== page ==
Ionizing radiation can originate from, for example, unstable (radioactive) atoms as they are transitioning into a more stable state while releasing energy.
Most atoms on Earth are stable, mainly thanks to an equilibrated and stable composition of particles (neutrons and protons) in their centre (or nucleus). However, in some types of unstable atoms, the composition of the number of protons and neutrons in their nucleus does not allow them to hold those particles together. Such unstable atoms are called “radioactive atoms”. When radioactive atoms decay, they release energy in the form of ionizing radiation (for example alpha particles, beta particles, gamma rays or neutrons), which, when safely harnessed and used, can produce various benefits.
The process by which a radioactive atom becomes more stable by releasing particles and energy is called “radioactive decay”. (Infographic: Adriana Vargas/IAEA)
Depending on the type of particles or waves that the nucleus releases to become stable, there are various kinds of radioactive decay leading to ionizing radiation. The most common types are alpha particles, beta particles, gamma rays and neutrons.  
Alpha decay (Infographic: A. Vargas/IAEA).
In alpha radiation, the decaying nuclei release heavy, positively charged particles in order to become more stable. These particles cannot penetrate our skin to cause harm and can often be stopped by using even a single sheet of paper.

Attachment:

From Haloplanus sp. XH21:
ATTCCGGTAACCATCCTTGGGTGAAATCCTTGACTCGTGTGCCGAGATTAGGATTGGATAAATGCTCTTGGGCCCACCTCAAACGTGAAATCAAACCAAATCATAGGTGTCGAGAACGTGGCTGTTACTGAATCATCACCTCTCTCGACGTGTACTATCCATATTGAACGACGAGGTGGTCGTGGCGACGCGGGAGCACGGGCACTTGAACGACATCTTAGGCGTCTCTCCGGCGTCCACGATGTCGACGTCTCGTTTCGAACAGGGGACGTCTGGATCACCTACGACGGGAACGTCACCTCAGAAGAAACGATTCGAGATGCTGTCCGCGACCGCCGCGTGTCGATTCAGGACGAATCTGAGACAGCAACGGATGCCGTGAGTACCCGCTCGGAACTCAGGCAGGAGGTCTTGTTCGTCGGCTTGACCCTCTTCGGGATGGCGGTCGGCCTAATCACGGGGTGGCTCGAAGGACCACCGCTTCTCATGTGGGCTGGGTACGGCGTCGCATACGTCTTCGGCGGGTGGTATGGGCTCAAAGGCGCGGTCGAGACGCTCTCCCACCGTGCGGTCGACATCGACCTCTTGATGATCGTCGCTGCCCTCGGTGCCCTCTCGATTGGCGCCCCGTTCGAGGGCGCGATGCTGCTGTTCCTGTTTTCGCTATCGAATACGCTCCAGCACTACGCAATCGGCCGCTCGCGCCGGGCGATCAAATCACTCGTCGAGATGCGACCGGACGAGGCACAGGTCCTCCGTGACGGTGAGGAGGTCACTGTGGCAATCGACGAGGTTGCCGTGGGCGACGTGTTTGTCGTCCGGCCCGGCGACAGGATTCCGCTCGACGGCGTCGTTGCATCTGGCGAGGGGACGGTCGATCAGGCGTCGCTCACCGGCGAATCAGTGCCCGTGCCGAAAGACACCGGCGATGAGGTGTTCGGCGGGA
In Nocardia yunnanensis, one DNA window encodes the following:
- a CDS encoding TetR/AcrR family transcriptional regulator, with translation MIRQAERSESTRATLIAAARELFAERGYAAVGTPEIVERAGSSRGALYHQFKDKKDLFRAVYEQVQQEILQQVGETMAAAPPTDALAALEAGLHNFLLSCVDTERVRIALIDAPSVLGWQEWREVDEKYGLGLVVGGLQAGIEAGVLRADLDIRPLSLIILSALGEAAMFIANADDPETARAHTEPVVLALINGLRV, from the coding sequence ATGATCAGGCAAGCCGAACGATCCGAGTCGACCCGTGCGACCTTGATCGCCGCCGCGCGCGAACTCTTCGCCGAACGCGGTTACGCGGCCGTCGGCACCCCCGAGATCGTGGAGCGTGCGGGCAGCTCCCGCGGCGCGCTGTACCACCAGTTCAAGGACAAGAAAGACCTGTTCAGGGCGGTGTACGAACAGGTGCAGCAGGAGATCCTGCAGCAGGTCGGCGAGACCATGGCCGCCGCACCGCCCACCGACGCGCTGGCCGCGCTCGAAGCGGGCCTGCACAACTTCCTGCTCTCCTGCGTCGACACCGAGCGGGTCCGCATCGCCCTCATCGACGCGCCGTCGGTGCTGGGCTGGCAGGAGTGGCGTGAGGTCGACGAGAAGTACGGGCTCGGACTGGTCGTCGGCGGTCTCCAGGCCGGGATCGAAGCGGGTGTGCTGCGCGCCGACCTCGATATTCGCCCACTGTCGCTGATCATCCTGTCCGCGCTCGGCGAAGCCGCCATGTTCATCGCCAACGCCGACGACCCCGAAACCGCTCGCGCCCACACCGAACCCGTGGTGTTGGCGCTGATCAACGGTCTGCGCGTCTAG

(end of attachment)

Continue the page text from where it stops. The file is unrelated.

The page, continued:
However, if alpha-emitting materials are taken into the body by breathing, eating, or drinking, they can expose internal tissues directly and may, therefore, damage health.
Americium-241 is an example of an atom that decays via alpha particles, and it is used in smoke detectors across the world.
Beta decay (Infographic: A. Vargas/IAEA).
In beta radiation, the nuclei release smaller particles (electrons) that are more penetrating than alpha particles and can pass through e.g., 1-2 centimetres of water, depending on their energy. In general, a sheet of aluminium a few millimetres thick can stop beta radiation.
Some of the unstable atoms that emit beta radiation include hydrogen-3 (tritium) and carbon-14. Tritium is used, among others, in emergency lights to for instance mark exits in the dark. This is because the beta radiation from tritium cause phosphor material to glow when the radiation interacts, without electricity. Carbon-14 is used to, for example, date objects from the past.
Gamma rays (Infographic: A. Vargas/IAEA).
Gamma rays, which have various applications, such as cancer treatment, are electromagnetic radiation, similar to X-rays. Some gamma rays pass right through the human body without causing harm, while others are absorbed by the body and may cause damage. The intensity of gamma rays can be reduced to levels that pose less risk by thick walls of concrete or lead. This is why the walls of radiotherapy treatment rooms in hospitals for cancer patients are so thick.
Nuclear fission inside a nuclear reactor is an example of a radioactive chain reaction sustained by neutrons (Graphic: A. Vargas/IAEA).
Neutrons are relatively massive particles that are one of the primary constituents of the nucleus. They are uncharged and therefore do not produce ionization directly. But their interaction with the atoms of matter can give rise to alpha-, beta-, gamma- or X-rays, which then result in ionization. Neutrons are penetrating and can be stopped only by thick masses of concrete, water or paraffin.
Neutrons can be produced in a number of ways, for example in nuclear reactors or in nuclear reactions initiated by high-energy particles in accelerator beams. Neutrons can represent a significant source of indirectly ionizing radiation.